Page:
28 May 2014

Kenya: 12 Senior Police Officers Fail Kavuludi Test

Photo: Xinhua
National Police Service Commission sacks 12 senior police officers (file photo).

Nairobi — The CID training school Commandant Peter Muinde is among 12 police officers who have been sacked by the National Police Service Commission following completion of analysis for 166 senior police officers.

Also sacked was Kajiado County Commander Stanley Tito Kilonzi and Paul Onyango the Administration Police Commandant Kakamega County.

Announcing the results, the commission's chairman Johnstone Kavuludi said only 145 senior officers of the rank of senior assistant commissioners and assistant commissioners of police were found suitable while nine will be recalled back for more interrogation.

"I would like to mention that out of the 166 officers of the ranks of SACP and ACP vetted, 12 have been found unsuitable to continue serving in the National Police Service and will therefore be removed," he affirmed.

"The reasons for their removal include lack of discipline, integrity, violation of human rights, financial impropriety and engagement in criminal activities among them bribery, human trafficking, rape and defilement as well as smuggling of commodities such as sugar, illicit brews and drugs."

Kenya Airports Authority General Manager in charge of safety and security Eric Kiraithe is among the nine officers to be investigated further.

During the vetting, Kiraithe had been tasked to explain why he ignored the requirement of the exercise specifically bank statements of his wife.

Financial probity being one of the vetting standards, the panel had pursued him requiring an explanation. Kiraithe was categorical that he did not want to discuss 'domestic issues' in the media.

Commissioner Mohammed Murshid who was leading the panel even asked him "Are you familiar with the declaration of income and asset and what it aims? Does it include details about spouses?"

Ironically he was familiar with the declaration and its aim. "I am familiar with the declaration of income and asset and its aim is to test integrity."

"I am not comfortable discussing domestic issues in the media," he said. "I have been married for two decades and I have never seen it (wife's bank statement) and I don't intend to start doing so."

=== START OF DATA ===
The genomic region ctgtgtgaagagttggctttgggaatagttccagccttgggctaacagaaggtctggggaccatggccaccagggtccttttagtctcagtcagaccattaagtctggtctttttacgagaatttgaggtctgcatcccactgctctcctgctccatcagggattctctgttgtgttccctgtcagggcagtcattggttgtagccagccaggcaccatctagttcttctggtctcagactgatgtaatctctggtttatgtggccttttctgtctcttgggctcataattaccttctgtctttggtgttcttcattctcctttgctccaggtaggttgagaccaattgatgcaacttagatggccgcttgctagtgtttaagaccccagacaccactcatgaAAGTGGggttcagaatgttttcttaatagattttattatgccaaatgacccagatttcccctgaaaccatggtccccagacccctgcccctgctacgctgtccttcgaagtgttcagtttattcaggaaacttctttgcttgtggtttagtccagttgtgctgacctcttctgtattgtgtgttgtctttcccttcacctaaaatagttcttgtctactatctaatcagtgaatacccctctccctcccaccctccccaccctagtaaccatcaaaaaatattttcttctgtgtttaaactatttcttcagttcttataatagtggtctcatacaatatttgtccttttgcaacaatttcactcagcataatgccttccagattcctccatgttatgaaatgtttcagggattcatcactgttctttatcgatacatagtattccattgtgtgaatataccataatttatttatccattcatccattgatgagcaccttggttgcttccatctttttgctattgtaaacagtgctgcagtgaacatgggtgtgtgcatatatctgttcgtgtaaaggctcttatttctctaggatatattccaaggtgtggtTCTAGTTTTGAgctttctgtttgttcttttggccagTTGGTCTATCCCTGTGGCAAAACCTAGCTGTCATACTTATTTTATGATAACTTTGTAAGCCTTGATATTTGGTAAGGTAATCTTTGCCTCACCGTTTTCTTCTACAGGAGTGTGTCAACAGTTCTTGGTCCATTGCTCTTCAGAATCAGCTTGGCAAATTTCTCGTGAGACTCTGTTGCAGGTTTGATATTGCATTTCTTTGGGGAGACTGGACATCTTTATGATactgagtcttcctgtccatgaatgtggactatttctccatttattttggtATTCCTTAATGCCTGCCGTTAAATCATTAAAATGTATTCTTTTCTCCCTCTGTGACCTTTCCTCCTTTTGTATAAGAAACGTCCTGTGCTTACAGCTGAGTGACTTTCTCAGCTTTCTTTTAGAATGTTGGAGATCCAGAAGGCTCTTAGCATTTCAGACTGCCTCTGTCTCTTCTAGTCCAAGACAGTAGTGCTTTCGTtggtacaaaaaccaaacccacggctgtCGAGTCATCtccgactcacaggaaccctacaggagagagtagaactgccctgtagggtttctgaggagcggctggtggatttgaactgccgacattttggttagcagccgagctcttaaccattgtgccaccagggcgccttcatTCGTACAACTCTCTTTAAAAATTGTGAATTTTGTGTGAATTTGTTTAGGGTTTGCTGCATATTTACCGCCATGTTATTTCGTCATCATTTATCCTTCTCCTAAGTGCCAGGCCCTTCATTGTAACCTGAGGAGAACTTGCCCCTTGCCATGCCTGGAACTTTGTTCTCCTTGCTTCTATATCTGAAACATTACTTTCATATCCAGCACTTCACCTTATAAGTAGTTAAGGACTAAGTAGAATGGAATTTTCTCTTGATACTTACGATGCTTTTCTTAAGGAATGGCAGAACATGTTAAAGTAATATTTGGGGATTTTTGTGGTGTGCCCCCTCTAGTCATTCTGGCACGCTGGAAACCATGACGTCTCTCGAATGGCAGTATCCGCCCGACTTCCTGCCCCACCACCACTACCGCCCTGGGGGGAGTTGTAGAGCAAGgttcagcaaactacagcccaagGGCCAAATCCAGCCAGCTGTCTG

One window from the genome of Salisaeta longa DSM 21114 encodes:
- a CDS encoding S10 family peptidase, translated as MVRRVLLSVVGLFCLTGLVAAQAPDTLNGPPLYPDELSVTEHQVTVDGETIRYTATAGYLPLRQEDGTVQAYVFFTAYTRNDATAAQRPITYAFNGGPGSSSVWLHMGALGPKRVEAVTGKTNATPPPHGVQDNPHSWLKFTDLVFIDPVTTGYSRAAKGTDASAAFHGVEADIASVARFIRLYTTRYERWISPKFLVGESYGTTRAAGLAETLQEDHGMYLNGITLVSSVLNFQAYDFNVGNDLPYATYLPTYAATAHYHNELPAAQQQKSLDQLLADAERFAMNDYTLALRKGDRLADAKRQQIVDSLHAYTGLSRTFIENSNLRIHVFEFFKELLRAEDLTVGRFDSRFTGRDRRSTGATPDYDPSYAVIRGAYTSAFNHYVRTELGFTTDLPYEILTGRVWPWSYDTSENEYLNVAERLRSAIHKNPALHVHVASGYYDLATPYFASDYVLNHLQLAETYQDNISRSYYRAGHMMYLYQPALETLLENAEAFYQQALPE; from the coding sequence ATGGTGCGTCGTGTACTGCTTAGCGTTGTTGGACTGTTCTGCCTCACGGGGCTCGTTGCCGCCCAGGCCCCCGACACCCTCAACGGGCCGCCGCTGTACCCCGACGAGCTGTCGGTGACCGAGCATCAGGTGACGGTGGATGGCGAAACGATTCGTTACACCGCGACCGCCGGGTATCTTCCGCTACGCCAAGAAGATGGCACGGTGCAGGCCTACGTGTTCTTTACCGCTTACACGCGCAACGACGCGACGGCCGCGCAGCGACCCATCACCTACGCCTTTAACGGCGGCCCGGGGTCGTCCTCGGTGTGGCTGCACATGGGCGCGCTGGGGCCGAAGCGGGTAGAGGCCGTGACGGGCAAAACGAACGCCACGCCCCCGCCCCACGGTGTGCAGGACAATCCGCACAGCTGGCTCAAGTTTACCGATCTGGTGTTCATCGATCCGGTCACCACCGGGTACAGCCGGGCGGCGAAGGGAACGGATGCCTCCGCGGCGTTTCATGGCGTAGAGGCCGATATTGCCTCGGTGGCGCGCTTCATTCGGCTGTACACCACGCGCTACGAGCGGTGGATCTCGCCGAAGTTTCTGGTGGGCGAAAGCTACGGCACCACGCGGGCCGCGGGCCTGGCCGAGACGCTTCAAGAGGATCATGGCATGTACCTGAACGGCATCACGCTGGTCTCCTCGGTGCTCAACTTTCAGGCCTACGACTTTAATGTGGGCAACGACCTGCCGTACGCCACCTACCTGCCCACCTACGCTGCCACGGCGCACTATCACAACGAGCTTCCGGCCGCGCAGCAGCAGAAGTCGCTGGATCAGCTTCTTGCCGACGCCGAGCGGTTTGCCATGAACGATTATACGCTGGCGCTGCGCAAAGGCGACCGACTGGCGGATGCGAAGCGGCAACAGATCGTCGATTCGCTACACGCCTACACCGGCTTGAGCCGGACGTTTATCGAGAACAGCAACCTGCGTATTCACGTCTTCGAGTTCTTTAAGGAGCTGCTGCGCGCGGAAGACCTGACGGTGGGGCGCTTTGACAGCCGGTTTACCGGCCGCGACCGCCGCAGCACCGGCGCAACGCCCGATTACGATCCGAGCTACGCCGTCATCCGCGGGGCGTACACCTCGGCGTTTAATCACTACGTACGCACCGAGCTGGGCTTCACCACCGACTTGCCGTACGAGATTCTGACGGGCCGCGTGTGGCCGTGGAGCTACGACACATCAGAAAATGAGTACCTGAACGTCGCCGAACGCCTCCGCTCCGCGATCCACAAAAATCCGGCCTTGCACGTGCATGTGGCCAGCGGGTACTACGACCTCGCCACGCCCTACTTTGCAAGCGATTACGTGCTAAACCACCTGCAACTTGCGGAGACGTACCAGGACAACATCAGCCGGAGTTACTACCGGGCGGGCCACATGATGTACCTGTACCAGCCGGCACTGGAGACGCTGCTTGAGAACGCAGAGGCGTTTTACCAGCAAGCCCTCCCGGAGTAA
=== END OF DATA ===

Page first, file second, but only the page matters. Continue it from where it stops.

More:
He however explained that his wife was willing to give the details, but added; "each family has its own standard."

Kavuludi also announced that the next phase will start early next month involving 1,168 senior superintendent and superintendents of police.

"It is projected that this phase of vetting will be completed by mid August paving way for the vetting of the rest of the officers," he said.

"The fist to be vetted will be officers from Coast and Eastern regions followed by Rift Valley."

He urged police officers to take the exercise positively saying it was just, "a bridge to the reforms we want."

The vetting process is being conducted pursuant to the provisions of the Constitution Article 246 and National Police Service Act (2011) Section 7(2) and (3) which stipulate that members of the National Police Service shall undergo vetting to assess their suitability and competence.

The overall objective of the vetting is to build confidence and trust in the National Police Service.

The applicable vetting standards include officers' satisfaction of entry and training requirements, their professional conduct and discipline, integrity, financial probity, and respect for human rights.

Officers who satisfy the commission with regard to competence and suitability is retained and those who do not is removed from the service.

At the end of the exercise, 80,000 police officers will be vetted in a bid to reform the National Police Service.

So far, 196 police officers have been vetted.

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